That’s my new used SKB 100 in the picture. It’s a rescue gun. I have saved it from being cut down into some modern cowboy’s coach gun.
Until now, I had nothing against cowboy action shooting, which is more or less three-gun shooting with late 19th century firearms. If people want to dress up in period clothes, give themselves a western alias and shoot targets simulating stage robberies and saloon shootouts, that’s fine. It’s probably a lot of fun. I’ve watched it on Youtube. Some of those cowboy action shooters can really shoot. They use lever-action rifles, single-action revolvers and side-by-side, pre-1899 pump, or lever-action shotguns. Again, all fine, except I learned a while ago that means some old Winchester Model 97 pumps get their barrels cut down to twenty inches, which isn’t great, but, whatever. There are a lot of 97s around and they make a good riot gun. Then I found out that, since the coach guns on the market don’t hold up well under the stress of competitive shooting, some cowboy action shooters buy old Savage Stevens doubles and cut them down. Well, okay, again, not great, but I can live with it. Those are good old cheap guns but hey, cowboy action shooters need shooting irons, too.
Now I come to learn that the hot guns among some cowboy action shooters are SKBs and the Browning BSS. They like them because they are very good guns and don’t give them the problems they run into with the cheaper doubles. So there are gunsmiths who specialize (specialize!) in chopping the barrels off these guns and tuning them up so the Paramus Kid and friends can use them to shoot balloons and falling plates.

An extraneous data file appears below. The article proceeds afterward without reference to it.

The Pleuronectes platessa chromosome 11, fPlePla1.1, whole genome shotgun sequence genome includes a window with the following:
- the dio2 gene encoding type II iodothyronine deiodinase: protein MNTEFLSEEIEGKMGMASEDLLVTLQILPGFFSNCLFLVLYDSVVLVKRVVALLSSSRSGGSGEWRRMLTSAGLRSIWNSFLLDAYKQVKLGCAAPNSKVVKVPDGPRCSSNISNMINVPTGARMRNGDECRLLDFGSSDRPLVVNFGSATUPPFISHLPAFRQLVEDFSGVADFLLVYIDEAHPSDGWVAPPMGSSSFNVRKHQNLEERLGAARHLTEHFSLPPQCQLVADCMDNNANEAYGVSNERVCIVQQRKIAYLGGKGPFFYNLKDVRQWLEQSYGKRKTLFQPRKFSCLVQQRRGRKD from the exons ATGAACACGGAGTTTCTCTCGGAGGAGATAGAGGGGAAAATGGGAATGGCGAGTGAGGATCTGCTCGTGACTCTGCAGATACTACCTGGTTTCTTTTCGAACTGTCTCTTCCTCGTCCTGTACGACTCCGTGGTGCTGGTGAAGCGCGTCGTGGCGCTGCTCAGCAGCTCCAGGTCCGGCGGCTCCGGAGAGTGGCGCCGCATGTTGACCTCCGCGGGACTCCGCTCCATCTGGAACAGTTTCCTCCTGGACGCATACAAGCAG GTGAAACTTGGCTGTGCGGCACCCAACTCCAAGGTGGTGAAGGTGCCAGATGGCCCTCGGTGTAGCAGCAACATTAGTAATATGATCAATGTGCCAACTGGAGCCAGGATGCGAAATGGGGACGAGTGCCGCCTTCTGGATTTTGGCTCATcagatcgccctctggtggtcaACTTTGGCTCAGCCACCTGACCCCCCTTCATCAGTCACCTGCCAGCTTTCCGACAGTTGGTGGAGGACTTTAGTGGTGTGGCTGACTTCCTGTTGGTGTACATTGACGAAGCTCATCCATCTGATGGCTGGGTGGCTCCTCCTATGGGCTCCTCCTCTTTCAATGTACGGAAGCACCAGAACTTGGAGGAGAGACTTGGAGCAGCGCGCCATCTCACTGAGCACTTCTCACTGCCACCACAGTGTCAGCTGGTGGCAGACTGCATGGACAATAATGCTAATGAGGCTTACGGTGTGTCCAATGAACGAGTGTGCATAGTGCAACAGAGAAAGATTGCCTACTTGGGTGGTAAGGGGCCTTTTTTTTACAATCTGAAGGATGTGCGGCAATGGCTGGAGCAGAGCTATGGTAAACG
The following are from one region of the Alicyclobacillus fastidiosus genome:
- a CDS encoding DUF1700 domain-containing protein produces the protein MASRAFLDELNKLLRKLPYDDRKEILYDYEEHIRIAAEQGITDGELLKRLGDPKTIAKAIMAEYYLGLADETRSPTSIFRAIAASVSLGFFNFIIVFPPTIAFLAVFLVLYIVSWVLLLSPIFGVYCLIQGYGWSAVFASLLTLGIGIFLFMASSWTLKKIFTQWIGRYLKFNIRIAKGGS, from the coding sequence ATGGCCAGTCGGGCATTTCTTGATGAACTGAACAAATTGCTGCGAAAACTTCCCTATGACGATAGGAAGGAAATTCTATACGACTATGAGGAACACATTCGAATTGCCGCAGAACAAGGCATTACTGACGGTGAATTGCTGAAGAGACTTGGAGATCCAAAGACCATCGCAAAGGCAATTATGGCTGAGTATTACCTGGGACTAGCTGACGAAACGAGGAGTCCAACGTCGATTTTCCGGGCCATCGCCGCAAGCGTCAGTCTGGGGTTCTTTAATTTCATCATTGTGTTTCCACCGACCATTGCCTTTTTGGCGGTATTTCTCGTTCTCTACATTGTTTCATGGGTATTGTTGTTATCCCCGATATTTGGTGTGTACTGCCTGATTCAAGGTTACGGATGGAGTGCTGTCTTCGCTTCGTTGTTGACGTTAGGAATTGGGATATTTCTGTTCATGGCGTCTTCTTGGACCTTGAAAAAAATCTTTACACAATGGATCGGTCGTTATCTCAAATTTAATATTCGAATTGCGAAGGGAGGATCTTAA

Now I’m upset. Cutting the barrels off a neat old bird gun is no way to treat it.
The SKB, in its various grades (100, 200, 280 etc) and the BSS, both made in Japan, were excellent, reasonably priced double guns of the 60s and 70s at a time when there were no more good American doubles to be had. Ithaca imported the SKB guns, which have no relation at all to American made Ithaca doubles. The 20-gauge Model 100 weighed under six pounds and is one of the best close cover woodcock guns ever offered to American hunters. The SKB 100 had only one quirk: the scalloped edges where the stock meets the receiver will crack if the gun is fed too much heavy ammunition, although they can be readily repaired. Otherwise, they are trouble-free and sweet-handling guns.
I wouldn’t mind people cutting these guns down if more were being made every day, but they’re not. The SKB factory is gone (tooling for the BSS was all destroyed years ago) so there won’t be any more made, ever. At the very least, demand for these guns drives up the price, but what’s worse, every one that has its barrels cut off for cowboy action shooting is, essentially, ruined beyond repair* as a hunting gun. It shouldn’t be allowed.
I can’t save all the SKBs, but I got to this one before a cowboy found it. It’s in great shape and its 28-inch, Modified and Full barrels will stay that way, and I have high hopes for it as a pheasant gun. I’ve shot it some, and have done okay but not great with it. I’ll probably put it away and practice with it more next summer prior to the season. In the meantime, it’s locked away from anyone with a cowboy hat and a hacksaw.
You could have new barrels made and sleeved onto the monoblock, which would cost you more than twice what either gun is worth.